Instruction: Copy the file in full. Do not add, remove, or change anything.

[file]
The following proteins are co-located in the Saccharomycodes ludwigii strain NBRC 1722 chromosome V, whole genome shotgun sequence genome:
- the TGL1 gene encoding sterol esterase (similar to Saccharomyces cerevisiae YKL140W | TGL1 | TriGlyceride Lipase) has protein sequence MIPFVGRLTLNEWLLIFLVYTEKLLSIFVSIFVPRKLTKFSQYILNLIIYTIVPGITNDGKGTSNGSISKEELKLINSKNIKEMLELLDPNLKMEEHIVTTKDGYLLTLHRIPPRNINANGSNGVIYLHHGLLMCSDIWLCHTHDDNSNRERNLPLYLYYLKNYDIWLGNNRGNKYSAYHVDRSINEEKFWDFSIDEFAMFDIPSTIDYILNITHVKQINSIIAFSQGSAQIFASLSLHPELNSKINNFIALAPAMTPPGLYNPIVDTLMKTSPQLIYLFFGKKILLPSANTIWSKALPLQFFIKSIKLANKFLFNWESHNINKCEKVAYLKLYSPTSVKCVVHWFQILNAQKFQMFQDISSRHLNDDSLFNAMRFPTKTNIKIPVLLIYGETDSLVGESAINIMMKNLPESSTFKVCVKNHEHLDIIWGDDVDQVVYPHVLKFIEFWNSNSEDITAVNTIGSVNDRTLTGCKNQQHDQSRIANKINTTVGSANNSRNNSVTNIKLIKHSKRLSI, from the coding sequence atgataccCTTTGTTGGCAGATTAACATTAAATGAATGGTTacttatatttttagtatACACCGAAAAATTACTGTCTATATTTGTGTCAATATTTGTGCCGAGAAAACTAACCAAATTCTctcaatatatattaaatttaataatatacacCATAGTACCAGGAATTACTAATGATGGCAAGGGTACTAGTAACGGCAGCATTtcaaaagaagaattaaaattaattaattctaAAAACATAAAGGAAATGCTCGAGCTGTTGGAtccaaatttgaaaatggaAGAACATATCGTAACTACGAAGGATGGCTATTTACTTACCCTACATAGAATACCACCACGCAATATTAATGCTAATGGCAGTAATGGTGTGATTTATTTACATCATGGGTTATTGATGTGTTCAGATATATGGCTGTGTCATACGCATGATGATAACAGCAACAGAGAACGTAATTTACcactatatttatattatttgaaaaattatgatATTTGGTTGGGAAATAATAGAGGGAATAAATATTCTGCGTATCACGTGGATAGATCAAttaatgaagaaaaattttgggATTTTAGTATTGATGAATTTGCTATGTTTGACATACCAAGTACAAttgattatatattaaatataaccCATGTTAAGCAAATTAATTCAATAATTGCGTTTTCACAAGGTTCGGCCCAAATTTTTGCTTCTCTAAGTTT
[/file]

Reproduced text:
The following proteins are co-located in the Saccharomycodes ludwigii strain NBRC 1722 chromosome V, whole genome shotgun sequence genome:
- the TGL1 gene encoding sterol esterase (similar to Saccharomyces cerevisiae YKL140W | TGL1 | TriGlyceride Lipase) has protein sequence MIPFVGRLTLNEWLLIFLVYTEKLLSIFVSIFVPRKLTKFSQYILNLIIYTIVPGITNDGKGTSNGSISKEELKLINSKNIKEMLELLDPNLKMEEHIVTTKDGYLLTLHRIPPRNINANGSNGVIYLHHGLLMCSDIWLCHTHDDNSNRERNLPLYLYYLKNYDIWLGNNRGNKYSAYHVDRSINEEKFWDFSIDEFAMFDIPSTIDYILNITHVKQINSIIAFSQGSAQIFASLSLHPELNSKINNFIALAPAMTPPGLYNPIVDTLMKTSPQLIYLFFGKKILLPSANTIWSKALPLQFFIKSIKLANKFLFNWESHNINKCEKVAYLKLYSPTSVKCVVHWFQILNAQKFQMFQDISSRHLNDDSLFNAMRFPTKTNIKIPVLLIYGETDSLVGESAINIMMKNLPESSTFKVCVKNHEHLDIIWGDDVDQVVYPHVLKFIEFWNSNSEDITAVNTIGSVNDRTLTGCKNQQHDQSRIANKINTTVGSANNSRNNSVTNIKLIKHSKRLSI, from the coding sequence atgataccCTTTGTTGGCAGATTAACATTAAATGAATGGTTacttatatttttagtatACACCGAAAAATTACTGTCTATATTTGTGTCAATATTTGTGCCGAGAAAACTAACCAAATTCTctcaatatatattaaatttaataatatacacCATAGTACCAGGAATTACTAATGATGGCAAGGGTACTAGTAACGGCAGCATTtcaaaagaagaattaaaattaattaattctaAAAACATAAAGGAAATGCTCGAGCTGTTGGAtccaaatttgaaaatggaAGAACATATCGTAACTACGAAGGATGGCTATTTACTTACCCTACATAGAATACCACCACGCAATATTAATGCTAATGGCAGTAATGGTGTGATTTATTTACATCATGGGTTATTGATGTGTTCAGATATATGGCTGTGTCATACGCATGATGATAACAGCAACAGAGAACGTAATTTACcactatatttatattatttgaaaaattatgatATTTGGTTGGGAAATAATAGAGGGAATAAATATTCTGCGTATCACGTGGATAGATCAAttaatgaagaaaaattttgggATTTTAGTATTGATGAATTTGCTATGTTTGACATACCAAGTACAAttgattatatattaaatataaccCATGTTAAGCAAATTAATTCAATAATTGCGTTTTCACAAGGTTCGGCCCAAATTTTTGCTTCTCTAAGTTT